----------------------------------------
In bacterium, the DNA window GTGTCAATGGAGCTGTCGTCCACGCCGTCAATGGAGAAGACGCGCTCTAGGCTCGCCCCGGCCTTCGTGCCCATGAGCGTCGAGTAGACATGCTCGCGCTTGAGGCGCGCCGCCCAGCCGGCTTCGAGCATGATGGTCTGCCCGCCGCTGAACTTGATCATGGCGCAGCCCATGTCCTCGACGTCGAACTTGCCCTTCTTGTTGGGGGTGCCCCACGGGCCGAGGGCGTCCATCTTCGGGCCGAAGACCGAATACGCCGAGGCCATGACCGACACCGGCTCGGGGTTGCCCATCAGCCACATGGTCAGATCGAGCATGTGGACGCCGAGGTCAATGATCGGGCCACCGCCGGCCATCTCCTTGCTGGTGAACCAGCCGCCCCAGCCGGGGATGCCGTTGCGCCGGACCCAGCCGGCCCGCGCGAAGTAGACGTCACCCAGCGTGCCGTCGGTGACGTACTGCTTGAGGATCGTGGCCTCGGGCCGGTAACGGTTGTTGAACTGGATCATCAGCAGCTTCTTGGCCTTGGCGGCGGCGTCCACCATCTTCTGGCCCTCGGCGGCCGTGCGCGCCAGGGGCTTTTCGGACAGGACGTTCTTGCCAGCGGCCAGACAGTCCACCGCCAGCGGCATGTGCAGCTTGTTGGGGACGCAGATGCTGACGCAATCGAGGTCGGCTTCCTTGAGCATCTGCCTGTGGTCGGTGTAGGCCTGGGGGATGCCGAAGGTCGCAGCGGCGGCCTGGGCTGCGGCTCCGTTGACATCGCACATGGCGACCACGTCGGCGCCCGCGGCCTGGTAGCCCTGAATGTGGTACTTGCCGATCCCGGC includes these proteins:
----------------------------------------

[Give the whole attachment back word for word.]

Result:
In bacterium, the DNA window GTGTCAATGGAGCTGTCGTCCACGCCGTCAATGGAGAAGACGCGCTCTAGGCTCGCCCCGGCCTTCGTGCCCATGAGCGTCGAGTAGACATGCTCGCGCTTGAGGCGCGCCGCCCAGCCGGCTTCGAGCATGATGGTCTGCCCGCCGCTGAACTTGATCATGGCGCAGCCCATGTCCTCGACGTCGAACTTGCCCTTCTTGTTGGGGGTGCCCCACGGGCCGAGGGCGTCCATCTTCGGGCCGAAGACCGAATACGCCGAGGCCATGACCGACACCGGCTCGGGGTTGCCCATCAGCCACATGGTCAGATCGAGCATGTGGACGCCGAGGTCAATGATCGGGCCACCGCCGGCCATCTCCTTGCTGGTGAACCAGCCGCCCCAGCCGGGGATGCCGTTGCGCCGGACCCAGCCGGCCCGCGCGAAGTAGACGTCACCCAGCGTGCCGTCGGTGACGTACTGCTTGAGGATCGTGGCCTCGGGCCGGTAACGGTTGTTGAACTGGATCATCAGCAGCTTCTTGGCCTTGGCGGCGGCGTCCACCATCTTCTGGCCCTCGGCGGCCGTGCGCGCCAGGGGCTTTTCGGACAGGACGTTCTTGCCAGCGGCCAGACAGTCCACCGCCAGCGGCATGTGCAGCTTGTTGGGGACGCAGATGCTGACGCAATCGAGGTCGGCTTCCTTGAGCATCTGCCTGTGGTCGGTGTAGGCCTGGGGGATGCCGAAGGTCGCAGCGGCGGCCTGGGCTGCGGCTCCGTTGACATCGCACATGGCGACCACGTCGGCGCCCGCGGCCTGGTAGCCCTGAATGTGGTACTTGCCGATCCCGGC includes these proteins: